Needed to establish a trusting relationship with the doctor.

Nurses and physicians were acknowledged as important sources of information & support.

Participants did not criticise the surgeon or the surgery.

Participants wanted more information from their health care provider.

Expectation of treatment

Some viewed surgery as the only way to carry on leading a normal life.

______

Believed they would be back to normal (walking, dancing) at 56 weeks.

Patients acknowledged that TKR was major surgery and it was natural to feel pain.

Participants were concerned about the efficacy of TKR surgery.

Expectation of condition

______

______

_____

______

Participants perceived pain as natural, expected with old age.

Social Context & social support

Participants revealed that "accepting help" was a condition necessary to maintaining independence in the long run.

Having a sense of underlying support (friends & family) helped preserve continuity.

Spousal support was important during the recovery process.

Participant's perception of outcome was related to certain situations in their life (i.e. moving from a lonely neighbourhood).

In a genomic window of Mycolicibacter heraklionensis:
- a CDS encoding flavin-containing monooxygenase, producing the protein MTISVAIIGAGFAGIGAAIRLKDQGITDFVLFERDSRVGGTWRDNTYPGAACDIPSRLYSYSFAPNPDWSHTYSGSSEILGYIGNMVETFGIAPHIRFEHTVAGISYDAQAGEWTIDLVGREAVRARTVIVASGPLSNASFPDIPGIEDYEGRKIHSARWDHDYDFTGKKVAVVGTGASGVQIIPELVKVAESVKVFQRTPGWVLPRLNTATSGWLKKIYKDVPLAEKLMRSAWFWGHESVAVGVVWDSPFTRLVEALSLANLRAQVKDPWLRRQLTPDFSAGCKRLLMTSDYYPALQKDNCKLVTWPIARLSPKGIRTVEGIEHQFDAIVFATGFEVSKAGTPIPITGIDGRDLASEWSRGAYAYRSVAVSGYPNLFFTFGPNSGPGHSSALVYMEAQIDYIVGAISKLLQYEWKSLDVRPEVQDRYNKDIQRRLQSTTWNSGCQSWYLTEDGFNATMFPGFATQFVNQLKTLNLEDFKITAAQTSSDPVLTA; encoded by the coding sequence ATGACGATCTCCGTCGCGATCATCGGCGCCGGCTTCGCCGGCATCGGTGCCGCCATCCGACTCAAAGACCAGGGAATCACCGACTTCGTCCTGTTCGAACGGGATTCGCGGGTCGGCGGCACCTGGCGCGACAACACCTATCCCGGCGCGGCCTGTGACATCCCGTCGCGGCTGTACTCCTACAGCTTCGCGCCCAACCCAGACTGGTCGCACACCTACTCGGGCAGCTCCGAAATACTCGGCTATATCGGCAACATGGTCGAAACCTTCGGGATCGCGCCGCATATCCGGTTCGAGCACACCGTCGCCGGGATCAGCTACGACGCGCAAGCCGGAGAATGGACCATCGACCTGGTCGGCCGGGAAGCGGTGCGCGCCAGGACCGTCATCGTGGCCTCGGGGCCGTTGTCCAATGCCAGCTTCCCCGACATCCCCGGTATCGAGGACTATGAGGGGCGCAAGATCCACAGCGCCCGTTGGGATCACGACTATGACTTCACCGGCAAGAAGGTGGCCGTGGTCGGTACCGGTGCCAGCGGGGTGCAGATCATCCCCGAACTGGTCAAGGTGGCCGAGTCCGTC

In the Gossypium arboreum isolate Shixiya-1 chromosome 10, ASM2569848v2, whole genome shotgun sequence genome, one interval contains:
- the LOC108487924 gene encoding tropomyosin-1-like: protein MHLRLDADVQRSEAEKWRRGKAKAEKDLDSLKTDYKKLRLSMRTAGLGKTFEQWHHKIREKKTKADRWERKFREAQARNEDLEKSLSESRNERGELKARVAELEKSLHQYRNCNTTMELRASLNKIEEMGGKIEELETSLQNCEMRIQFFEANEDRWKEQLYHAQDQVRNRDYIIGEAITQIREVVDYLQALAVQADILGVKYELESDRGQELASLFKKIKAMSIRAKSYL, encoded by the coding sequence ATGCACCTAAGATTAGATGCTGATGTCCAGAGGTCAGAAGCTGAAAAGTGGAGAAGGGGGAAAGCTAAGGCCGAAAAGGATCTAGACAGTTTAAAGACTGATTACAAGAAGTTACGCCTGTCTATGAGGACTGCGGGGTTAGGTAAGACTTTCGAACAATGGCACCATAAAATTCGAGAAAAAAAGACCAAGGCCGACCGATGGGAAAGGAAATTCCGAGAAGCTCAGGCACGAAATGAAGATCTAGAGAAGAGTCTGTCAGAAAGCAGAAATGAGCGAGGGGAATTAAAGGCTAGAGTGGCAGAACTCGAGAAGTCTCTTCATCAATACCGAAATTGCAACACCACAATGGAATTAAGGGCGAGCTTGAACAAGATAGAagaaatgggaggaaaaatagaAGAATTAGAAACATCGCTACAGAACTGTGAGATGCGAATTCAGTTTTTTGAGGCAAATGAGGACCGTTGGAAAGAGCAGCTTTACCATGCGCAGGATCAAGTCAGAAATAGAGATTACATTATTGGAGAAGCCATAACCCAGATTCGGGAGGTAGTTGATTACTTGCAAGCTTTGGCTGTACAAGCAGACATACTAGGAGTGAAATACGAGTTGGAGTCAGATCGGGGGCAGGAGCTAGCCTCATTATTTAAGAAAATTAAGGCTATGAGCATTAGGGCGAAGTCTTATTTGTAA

Patients drew on lay sources of information.

Comparison with others

_____

_____

_____

Felt the outcome was good when they compared themselves to others worse off than them.

Relied on accounts from others who had undergone TJA surgery

Coping strategies

Having faith and a positive attitude (stoicism) allowed participants to endure the pain.

Respondents preserve the sense of living a full life by contending with what they could do.

Participants had to make adjustments to their home (putting on socks, going to bathroom) to cope after surgery.

_____

Participants 'accommodated' the pain, by making adjustments and coping.


Second order Interpretation

Determination, optimism, and trust sustained participants through the entire TKJA process.

Participants "put their trust in surgery to alleviate their suffering, but find it hard to live in the uncertainty inflicted by the indeterminate waiting time".

"Preparing spouses for the role changes that occur following surgery could help patients and spouses establish realistic expectations of the recovery process".

The TKR outcome was viewed positively or negatively when viewed in relation to the participant's life context or environment.

"Symptoms and information sources were the two main factors influencing patient decision making".


O'Neill et al. BMC Health Services Research 2007 7:52   doi:10.1186/1472-6963-7-52

Open Data